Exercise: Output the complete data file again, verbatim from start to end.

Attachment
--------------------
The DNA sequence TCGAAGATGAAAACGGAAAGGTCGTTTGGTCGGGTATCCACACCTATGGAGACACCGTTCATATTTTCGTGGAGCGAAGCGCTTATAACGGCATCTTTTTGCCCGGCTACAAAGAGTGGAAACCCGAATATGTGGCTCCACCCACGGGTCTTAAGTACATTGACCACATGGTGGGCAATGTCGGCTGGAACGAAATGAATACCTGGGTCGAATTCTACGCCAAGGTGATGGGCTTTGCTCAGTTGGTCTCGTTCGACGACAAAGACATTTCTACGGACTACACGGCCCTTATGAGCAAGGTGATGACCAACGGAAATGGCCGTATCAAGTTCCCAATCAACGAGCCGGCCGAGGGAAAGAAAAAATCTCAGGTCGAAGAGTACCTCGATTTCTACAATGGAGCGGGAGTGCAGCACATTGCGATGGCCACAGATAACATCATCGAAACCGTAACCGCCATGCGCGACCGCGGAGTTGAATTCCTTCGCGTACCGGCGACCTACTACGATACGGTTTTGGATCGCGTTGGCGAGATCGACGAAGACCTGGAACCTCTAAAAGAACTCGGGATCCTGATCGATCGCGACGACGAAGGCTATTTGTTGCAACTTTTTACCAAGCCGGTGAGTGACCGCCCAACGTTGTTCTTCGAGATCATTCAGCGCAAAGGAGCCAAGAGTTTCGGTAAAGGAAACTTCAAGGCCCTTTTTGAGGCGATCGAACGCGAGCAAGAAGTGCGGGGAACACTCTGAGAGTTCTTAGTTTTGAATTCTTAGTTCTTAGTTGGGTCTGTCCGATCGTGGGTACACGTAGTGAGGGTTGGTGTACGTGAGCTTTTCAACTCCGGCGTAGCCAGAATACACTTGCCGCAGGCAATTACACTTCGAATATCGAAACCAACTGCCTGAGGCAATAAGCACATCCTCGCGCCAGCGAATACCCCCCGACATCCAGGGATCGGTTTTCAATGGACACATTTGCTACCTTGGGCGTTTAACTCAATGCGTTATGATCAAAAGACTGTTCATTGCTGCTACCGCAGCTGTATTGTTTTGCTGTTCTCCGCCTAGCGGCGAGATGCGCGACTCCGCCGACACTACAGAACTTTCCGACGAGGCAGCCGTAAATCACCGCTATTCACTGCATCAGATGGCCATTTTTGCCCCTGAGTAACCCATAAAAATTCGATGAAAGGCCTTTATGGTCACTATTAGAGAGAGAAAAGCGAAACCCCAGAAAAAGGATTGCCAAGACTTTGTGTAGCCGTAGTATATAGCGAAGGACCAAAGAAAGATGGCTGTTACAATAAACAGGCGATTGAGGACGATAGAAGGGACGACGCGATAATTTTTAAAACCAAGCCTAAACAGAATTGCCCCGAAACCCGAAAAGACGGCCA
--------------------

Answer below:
The DNA sequence TCGAAGATGAAAACGGAAAGGTCGTTTGGTCGGGTATCCACACCTATGGAGACACCGTTCATATTTTCGTGGAGCGAAGCGCTTATAACGGCATCTTTTTGCCCGGCTACAAAGAGTGGAAACCCGAATATGTGGCTCCACCCACGGGTCTTAAGTACATTGACCACATGGTGGGCAATGTCGGCTGGAACGAAATGAATACCTGGGTCGAATTCTACGCCAAGGTGATGGGCTTTGCTCAGTTGGTCTCGTTCGACGACAAAGACATTTCTACGGACTACACGGCCCTTATGAGCAAGGTGATGACCAACGGAAATGGCCGTATCAAGTTCCCAATCAACGAGCCGGCCGAGGGAAAGAAAAAATCTCAGGTCGAAGAGTACCTCGATTTCTACAATGGAGCGGGAGTGCAGCACATTGCGATGGCCACAGATAACATCATCGAAACCGTAACCGCCATGCGCGACCGCGGAGTTGAATTCCTTCGCGTACCGGCGACCTACTACGATACGGTTTTGGATCGCGTTGGCGAGATCGACGAAGACCTGGAACCTCTAAAAGAACTCGGGATCCTGATCGATCGCGACGACGAAGGCTATTTGTTGCAACTTTTTACCAAGCCGGTGAGTGACCGCCCAACGTTGTTCTTCGAGATCATTCAGCGCAAAGGAGCCAAGAGTTTCGGTAAAGGAAACTTCAAGGCCCTTTTTGAGGCGATCGAACGCGAGCAAGAAGTGCGGGGAACACTCTGAGAGTTCTTAGTTTTGAATTCTTAGTTCTTAGTTGGGTCTGTCCGATCGTGGGTACACGTAGTGAGGGTTGGTGTACGTGAGCTTTTCAACTCCGGCGTAGCCAGAATACACTTGCCGCAGGCAATTACACTTCGAATATCGAAACCAACTGCCTGAGGCAATAAGCACATCCTCGCGCCAGCGAATACCCCCCGACATCCAGGGATCGGTTTTCAATGGACACATTTGCTACCTTGGGCGTTTAACTCAATGCGTTATGATCAAAAGACTGTTCATTGCTGCTACCGCAGCTGTATTGTTTTGCTGTTCTCCGCCTAGCGGCGAGATGCGCGACTCCGCCGACACTACAGAACTTTCCGACGAGGCAGCCGTAAATCACCGCTATTCACTGCATCAGATGGCCATTTTTGCCCCTGAGTAACCCATAAAAATTCGATGAAAGGCCTTTATGGTCACTATTAGAGAGAGAAAAGCGAAACCCCAGAAAAAGGATTGCCAAGACTTTGTGTAGCCGTAGTATATAGCGAAGGACCAAAGAAAGATGGCTGTTACAATAAACAGGCGATTGAGGACGATAGAAGGGACGACGCGATAATTTTTAAAACCAAGCCTAAACAGAATTGCCCCGAAACCCGAAAAGACGGCCA